Paper No. 9
Presentation Time: 3:55 PM


STRECKER, Manfred R., Institut für Erd- und Umweltwissenschaften, University Potsdam, K.-Liebknecht-Str.24/25, Haus 27, Golm-Potsdam, 14476, Germany,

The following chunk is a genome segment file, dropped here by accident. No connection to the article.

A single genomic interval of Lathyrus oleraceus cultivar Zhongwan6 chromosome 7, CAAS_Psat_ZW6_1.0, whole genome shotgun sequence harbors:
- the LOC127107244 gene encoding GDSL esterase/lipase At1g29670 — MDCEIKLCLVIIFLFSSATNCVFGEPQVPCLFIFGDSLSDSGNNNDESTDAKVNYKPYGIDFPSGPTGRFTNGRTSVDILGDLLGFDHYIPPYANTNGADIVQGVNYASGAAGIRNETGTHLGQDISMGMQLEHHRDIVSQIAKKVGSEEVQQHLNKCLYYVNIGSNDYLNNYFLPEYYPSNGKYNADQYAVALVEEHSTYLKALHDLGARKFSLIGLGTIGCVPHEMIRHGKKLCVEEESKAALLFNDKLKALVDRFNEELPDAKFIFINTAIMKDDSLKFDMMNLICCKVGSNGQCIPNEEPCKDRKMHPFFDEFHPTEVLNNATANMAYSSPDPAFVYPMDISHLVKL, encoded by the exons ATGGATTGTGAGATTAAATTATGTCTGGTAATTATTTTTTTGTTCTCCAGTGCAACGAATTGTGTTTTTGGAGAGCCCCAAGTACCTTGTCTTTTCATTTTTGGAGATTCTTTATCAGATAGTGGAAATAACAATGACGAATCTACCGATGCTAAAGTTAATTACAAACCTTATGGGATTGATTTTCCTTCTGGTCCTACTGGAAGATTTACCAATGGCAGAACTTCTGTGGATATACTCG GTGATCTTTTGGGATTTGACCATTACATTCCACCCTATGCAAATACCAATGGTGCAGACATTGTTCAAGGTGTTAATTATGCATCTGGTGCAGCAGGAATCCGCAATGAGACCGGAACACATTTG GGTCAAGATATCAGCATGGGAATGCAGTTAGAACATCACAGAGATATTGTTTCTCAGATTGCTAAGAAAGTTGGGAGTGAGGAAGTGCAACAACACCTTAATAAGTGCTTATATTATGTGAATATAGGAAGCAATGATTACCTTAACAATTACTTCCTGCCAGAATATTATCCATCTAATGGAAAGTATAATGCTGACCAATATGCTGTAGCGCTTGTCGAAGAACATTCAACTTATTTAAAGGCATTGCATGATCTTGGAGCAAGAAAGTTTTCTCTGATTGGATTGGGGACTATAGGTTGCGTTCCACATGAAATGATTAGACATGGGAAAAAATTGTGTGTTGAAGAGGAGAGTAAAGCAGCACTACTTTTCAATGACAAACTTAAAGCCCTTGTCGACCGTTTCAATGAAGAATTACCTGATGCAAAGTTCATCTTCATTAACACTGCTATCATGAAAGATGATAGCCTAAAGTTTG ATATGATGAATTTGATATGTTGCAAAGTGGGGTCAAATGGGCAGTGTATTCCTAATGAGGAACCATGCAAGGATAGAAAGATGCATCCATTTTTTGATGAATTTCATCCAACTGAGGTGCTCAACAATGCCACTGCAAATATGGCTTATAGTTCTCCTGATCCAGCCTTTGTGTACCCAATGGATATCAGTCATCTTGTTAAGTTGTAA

In 2010 Chile experienced the strongest earthquake worldwide since 2004. However, this MW8.8 event resulted in surprisingly little loss of life or damage to infrastructure. In contrast, the MW7.0 Haiti earthquake a few weeks earlier caused widespread destruction and a high death toll. Although there are inherent geological differences in both areas that determine how an earthquake may generate specific site effects, these dramatic events emphasize how different political-administrative systems are not equally well prepared to react to such natural disasters. Indeed, countries most vulnerable to natural hazards are not necessarily those in the zones of greatest danger, but rather those with a lack of knowledge and institutional capacity to respond to changes within the Earth System. This may also apply to predictable steady-state processes and rapid change that leads to unstable conditions associated with the effects of Climate Change and the extraction of resources. Even in technologically advanced societies governance challenges remain that demand a well-trained workforce capable of bridging the gap between the geosciences and politics as societies are confronted with complex natural and policy problems. Although the geosciences have augmented our understanding of the processes underlying such changes, attempts to translate scientific findings into political strategies for coping with change often fail. This problem results from the difficulty in translating scientific knowledge into practical solutions and also from inflexibility and lack of knowledge among administrations attempting to deal with change on different timescales. Understanding and coping with inherent uncertainties in the Earth System, however, is a prerequisite to ensure the safety and economic viability of an increasingly complex global society. An important step in ultimately reducing vulnerability and increasing adaptive capacity would be requiring geoscientists to better combine and communicate geoscientific knowledge and to promote geoscience literacy in the realm of political-administrative organizations. In this context the next generation of geoscientists can play a pivotal role in an effort to help administrations confront risks and opportunities of change and move toward a geogovernance of preparedness.